MONTANA – An amateur photographer took these pictures of a supercell cloud.
It looks like something from the film Independence Day.
But although it may seem like an alien mothership, this incredible picture is actually an impressive thunderstorm cloud known as a supercell.
Windswept dust and rain dominate the storm’s centre while rings of jagged clouds surround the edge.
The photographs are from the portfolio of electrician Sean Heavey. The supercell cloud was photographed in July west of Glasgow, Montana, USA.
Mr. Heavey, 34, an amateur photographer, created the jaw-dropping panoramic image by stitching together three photos from the 400 frames he took of the violent scene he witnessed in July
It caused minor damage, and lasted several hours before moving on. Massive storm systems like this centre on mesocyclones — rotating updrafts that deliver torrential rain and high winds.
The dangerous outbreak of weather raged for several hours and caused minor damage to local communities – while watchful Mr Heavey captured all its devastating beauty from a distance.
Taking photographs of storms for the past seven years, this year Mr Heavey and his masterpiece are up for a prestigious award from National Geographic.
Called the ‘Mothership’, because of the striking image’s similarity to an alien space ship, the photograph was actually four years in the making.
‘I have two storm chasing friends I met through my wife Toni and they’ve been badgering me to go out with them for that long,’ explained Sean.
‘I’ normally rely on simply being in the right place at the right time for my photography, while I’m out working. But in July I finally decided to do it and thankfully this picture was the result. We don’t usually get weather like this out in Montana, it felt like the perfect storm.
‘The power was awe inspiring.’
‘I felt that if you could walk inside the rain and the wind right into the centre of the storm and stare up, then it would have been like looking into God’s eye.’
Known as the ‘mother of tornadoes’, a mesocyclone can be up to six miles wide and can produce as many as 60 tornadoes.
These severe thunderstorms form where cold dry air meets warm moist tropical air.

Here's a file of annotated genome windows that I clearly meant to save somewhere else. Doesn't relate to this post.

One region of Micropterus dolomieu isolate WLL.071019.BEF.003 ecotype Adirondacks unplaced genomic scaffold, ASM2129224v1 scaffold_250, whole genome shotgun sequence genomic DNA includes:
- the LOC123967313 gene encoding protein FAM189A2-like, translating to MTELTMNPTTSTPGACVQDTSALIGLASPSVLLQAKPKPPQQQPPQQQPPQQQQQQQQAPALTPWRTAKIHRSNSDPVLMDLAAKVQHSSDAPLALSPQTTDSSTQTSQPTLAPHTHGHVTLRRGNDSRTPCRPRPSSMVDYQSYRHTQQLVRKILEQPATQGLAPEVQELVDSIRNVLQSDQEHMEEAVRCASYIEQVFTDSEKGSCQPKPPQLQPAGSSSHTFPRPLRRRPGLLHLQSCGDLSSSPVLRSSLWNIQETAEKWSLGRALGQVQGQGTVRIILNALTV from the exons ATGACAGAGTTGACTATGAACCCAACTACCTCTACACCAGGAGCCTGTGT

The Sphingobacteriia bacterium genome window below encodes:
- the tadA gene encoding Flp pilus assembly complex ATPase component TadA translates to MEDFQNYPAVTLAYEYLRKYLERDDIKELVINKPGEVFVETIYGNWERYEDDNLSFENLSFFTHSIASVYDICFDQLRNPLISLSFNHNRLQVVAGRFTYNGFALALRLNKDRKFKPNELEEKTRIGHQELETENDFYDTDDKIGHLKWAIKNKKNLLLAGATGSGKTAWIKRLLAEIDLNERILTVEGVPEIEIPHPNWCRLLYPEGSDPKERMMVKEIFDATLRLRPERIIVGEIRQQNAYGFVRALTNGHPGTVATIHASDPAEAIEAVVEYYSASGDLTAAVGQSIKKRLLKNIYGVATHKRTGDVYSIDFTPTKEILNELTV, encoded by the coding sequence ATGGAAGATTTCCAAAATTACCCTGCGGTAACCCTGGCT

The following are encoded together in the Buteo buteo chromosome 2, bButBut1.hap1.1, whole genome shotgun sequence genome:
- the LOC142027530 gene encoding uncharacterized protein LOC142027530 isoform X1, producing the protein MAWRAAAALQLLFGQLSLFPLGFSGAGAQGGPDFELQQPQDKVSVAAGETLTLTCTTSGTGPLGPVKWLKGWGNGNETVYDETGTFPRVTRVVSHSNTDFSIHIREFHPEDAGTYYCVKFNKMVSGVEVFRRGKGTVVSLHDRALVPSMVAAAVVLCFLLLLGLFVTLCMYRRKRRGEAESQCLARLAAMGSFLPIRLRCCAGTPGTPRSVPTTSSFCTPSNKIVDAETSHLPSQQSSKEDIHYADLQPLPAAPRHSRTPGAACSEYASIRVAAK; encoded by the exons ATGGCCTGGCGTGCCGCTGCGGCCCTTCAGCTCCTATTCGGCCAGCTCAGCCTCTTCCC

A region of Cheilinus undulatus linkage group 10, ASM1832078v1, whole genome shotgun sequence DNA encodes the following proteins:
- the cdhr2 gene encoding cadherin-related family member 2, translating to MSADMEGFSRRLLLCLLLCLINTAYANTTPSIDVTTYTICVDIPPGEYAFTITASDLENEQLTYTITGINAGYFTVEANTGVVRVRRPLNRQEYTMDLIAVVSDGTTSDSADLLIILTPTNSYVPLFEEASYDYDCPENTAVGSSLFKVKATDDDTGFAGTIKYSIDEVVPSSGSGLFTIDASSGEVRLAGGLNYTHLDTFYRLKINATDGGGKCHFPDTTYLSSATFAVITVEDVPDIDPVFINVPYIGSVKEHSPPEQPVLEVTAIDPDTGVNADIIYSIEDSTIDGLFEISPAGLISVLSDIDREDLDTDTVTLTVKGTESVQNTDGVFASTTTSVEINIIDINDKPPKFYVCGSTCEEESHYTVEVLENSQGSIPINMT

The wind coming into the storm starts to swirl and forms a funnel. The air in the funnel spins faster and faster and creates a very low pressure area which sucks more air – and objects - into it.
If the cyclone runs out of wet, warm surface air, it dies out. If it does not run out of this fuel, however, the rotating cloud stretches toward the ground and may become a giant tornado.
Mr Heavey, 34, is an electrician, working in the west of the American state in a town named Glasgow.
Taking photographs of storms for the past seven years, this year Sean and his masterpiece are up for a prestigious award from National Geographic.
The ‘Mothership’ picture is a super-cell storm that was around five to ten miles in diameter with hurling winds of around 85 mph,’ said Mr Heavey, who moved from bustling Seattle to sleepy Montana for a quiet life four years ago.
‘I photographed it for over two hours as it traveled between Glasgow and the town of Hinsdale.
‘I can honestly say that the photograph does not do it justice. I caught the shot just as the sun was setting which brought out the colours so vividly.
‘I felt that if you could walk inside the rain and the wind right into the centre of the storm and stare up, then you would be able to see God’s eye.’
As an amateur photographer, storms have been Mr Heavey’s obsession since he was caught under a huge thundercloud on a visit to relatives in Ohio, which is part of America’s famous ‘tornado alley’.
‘I felt the sheer power of that storm as a young boy and I am not ashamed to admit that it scared the living daylights out of me,’ he said.
‘Since I moved to Glasgow I travel a lot in my job as a electrician. The clients that I visit are well aware that I carry my camera with me over the state and they are more than happy to help point out gathering storms on the horizon which they think will be great subjects for me.’